Dr. Marc Siegel, an internist at New York University Langone Medical Center in New York City, said that he "would argue that if a specialist sees you for primary prevention, you're more likely to end up having a procedure."
"Although the nation is going in the direction of specialization, it's clearly not cost-effective," Siegel said.
Valderas said that "all care that does not need the specific involvement of a specialist could potentially and should be done by primary care physicians." Looking at health-care systems worldwide, he said, "health systems oriented towards primary care have consistently demonstrated better or comparable outcomes at lower costs."
Pregnant women appear to be among those seeing specialists more often for routine care.
In the same issue of the journal, another study found that family physicians are less likely to offer prenatal care to their expectant patients today than they were a decade ago.
It found that prenatal visits to family physicians declined from nearly 12 percent to just over 6 percent in a 10-year period. In non-urban areas, the drop was even more striking: from about 39 percent to 13 percent, the study found.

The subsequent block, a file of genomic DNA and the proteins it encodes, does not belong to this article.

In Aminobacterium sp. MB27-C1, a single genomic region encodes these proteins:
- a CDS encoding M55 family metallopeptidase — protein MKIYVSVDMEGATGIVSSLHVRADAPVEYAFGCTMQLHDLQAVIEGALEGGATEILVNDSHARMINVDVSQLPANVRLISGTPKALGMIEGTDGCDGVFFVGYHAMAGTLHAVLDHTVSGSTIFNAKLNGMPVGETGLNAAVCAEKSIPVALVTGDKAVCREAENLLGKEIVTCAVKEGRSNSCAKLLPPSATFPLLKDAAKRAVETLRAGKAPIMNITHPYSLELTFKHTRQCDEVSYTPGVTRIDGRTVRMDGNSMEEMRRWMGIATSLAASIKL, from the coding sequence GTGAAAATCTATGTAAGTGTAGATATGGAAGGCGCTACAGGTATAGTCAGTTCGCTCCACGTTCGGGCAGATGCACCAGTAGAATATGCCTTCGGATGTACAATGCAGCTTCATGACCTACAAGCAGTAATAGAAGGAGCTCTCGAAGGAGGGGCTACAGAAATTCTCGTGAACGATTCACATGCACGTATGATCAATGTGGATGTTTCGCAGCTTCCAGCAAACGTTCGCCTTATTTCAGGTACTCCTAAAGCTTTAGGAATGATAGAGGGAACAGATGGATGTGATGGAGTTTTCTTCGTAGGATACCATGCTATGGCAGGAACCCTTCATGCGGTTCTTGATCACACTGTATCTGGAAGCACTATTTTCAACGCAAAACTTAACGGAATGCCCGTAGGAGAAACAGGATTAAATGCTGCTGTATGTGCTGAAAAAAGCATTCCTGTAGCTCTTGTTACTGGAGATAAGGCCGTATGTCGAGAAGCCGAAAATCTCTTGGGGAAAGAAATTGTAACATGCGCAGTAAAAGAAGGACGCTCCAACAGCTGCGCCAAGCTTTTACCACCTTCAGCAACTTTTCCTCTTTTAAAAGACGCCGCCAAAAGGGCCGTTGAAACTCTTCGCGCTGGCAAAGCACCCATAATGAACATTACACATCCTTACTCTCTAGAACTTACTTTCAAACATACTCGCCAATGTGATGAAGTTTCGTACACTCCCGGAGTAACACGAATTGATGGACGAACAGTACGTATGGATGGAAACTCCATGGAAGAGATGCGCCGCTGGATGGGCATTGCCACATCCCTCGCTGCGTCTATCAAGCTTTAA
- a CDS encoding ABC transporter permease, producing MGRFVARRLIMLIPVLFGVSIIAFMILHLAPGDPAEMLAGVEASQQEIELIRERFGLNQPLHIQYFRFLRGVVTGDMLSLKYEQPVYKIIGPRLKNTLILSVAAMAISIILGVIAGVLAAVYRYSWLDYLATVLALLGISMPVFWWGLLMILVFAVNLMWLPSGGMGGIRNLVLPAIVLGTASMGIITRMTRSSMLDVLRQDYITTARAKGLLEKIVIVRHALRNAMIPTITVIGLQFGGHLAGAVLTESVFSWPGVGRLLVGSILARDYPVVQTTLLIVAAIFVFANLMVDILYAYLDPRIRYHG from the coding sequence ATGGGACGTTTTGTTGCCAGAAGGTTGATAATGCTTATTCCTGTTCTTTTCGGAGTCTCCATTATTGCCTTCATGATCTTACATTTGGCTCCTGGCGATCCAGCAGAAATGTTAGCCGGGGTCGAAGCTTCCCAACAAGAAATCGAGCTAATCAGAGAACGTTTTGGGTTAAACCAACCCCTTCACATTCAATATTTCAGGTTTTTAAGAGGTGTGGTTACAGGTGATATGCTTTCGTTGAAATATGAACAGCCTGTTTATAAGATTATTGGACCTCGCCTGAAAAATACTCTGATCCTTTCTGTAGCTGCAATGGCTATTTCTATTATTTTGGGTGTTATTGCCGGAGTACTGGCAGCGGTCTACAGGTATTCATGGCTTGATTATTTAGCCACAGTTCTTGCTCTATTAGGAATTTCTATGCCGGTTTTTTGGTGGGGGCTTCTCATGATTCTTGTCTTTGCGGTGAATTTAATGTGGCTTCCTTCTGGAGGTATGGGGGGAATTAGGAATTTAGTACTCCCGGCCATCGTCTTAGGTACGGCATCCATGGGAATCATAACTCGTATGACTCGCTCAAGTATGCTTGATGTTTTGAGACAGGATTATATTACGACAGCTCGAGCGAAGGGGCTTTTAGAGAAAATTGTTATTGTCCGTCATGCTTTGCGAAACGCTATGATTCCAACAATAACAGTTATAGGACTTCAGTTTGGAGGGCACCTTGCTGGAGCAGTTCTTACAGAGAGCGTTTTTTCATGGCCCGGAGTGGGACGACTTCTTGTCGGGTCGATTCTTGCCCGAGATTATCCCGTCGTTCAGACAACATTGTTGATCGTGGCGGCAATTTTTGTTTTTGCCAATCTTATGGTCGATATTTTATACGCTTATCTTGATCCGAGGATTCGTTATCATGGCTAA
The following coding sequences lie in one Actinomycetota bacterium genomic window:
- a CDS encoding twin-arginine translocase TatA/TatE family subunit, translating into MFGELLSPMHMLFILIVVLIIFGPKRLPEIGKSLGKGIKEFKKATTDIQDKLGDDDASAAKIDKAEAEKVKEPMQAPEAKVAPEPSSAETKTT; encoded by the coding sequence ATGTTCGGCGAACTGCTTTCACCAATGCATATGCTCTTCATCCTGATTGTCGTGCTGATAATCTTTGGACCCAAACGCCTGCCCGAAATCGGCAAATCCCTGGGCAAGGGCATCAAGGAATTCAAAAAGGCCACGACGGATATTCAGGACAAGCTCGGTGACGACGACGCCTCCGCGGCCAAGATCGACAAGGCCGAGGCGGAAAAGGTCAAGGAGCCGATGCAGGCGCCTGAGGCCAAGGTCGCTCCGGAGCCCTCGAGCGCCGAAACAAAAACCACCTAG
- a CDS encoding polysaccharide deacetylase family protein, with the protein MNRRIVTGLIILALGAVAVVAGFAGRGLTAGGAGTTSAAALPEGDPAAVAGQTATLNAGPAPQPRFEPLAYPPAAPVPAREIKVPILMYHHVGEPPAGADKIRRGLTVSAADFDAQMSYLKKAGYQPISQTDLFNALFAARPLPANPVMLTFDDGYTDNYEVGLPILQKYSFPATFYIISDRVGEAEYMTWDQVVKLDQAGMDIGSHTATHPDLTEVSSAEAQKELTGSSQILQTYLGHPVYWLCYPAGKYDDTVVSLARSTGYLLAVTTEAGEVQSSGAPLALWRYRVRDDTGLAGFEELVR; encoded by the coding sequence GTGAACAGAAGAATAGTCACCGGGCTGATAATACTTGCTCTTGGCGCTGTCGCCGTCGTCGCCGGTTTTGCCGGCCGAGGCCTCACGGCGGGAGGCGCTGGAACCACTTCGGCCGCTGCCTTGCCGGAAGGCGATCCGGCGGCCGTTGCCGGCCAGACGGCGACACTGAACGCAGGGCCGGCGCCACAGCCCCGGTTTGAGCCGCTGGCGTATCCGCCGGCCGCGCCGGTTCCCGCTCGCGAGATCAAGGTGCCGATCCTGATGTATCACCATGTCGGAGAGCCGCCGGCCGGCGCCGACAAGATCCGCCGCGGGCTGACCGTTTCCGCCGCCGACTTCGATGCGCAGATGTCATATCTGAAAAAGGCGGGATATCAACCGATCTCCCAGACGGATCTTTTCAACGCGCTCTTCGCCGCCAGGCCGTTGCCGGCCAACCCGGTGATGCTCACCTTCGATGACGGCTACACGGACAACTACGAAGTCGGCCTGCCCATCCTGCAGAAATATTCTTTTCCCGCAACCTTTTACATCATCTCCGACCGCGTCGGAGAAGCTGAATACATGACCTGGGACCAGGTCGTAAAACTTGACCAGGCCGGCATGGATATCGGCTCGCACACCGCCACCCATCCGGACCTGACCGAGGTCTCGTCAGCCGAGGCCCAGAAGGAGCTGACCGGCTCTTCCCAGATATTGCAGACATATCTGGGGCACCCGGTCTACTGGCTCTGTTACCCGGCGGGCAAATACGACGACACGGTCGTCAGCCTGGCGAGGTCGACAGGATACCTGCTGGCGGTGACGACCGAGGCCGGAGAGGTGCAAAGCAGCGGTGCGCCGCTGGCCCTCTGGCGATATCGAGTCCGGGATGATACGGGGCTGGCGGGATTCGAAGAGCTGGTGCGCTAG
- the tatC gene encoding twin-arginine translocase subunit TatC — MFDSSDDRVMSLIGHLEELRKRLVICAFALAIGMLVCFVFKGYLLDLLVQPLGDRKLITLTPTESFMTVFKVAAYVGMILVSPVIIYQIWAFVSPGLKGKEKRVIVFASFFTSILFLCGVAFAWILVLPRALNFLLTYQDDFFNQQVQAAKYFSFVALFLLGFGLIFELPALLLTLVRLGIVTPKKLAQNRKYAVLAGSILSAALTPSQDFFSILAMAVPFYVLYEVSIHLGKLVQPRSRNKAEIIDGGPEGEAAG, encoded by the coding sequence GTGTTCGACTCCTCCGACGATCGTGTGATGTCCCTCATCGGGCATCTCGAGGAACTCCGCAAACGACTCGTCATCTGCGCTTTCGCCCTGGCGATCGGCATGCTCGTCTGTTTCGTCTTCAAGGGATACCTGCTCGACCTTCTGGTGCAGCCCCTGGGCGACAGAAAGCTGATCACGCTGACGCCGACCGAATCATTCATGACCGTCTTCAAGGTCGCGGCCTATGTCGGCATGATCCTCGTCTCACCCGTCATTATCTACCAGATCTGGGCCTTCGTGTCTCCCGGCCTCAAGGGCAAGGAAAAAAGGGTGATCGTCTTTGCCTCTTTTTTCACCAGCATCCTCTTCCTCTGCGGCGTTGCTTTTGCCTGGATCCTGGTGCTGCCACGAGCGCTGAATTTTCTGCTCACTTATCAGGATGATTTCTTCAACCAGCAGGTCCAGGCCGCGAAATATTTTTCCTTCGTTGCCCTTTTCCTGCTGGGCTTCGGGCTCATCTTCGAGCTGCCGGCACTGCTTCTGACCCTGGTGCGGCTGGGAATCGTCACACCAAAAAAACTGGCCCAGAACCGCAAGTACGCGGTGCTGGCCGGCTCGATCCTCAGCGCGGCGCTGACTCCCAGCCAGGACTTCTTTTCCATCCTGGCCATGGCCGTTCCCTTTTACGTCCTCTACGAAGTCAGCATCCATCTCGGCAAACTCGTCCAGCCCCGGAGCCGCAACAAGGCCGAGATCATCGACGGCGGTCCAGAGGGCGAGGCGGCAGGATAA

Expectant mothers who did visit their family physician for prenatal care were more likely to live in a non-metropolitan area, to be on Medicaid, and to be either younger (under 24) or older (over 30).
In rural areas, a lack of family physicians who don't offer prenatal care "could be a disaster," said Awada. Many family physician residency programs no longer focus on prenatal obstetrical care, he added.
A third study in the journal suggests that the consequences could be more far-reaching than just prenatal care. It found that, along with getting prenatal care, nearly one in five prenatal visits with a family physician
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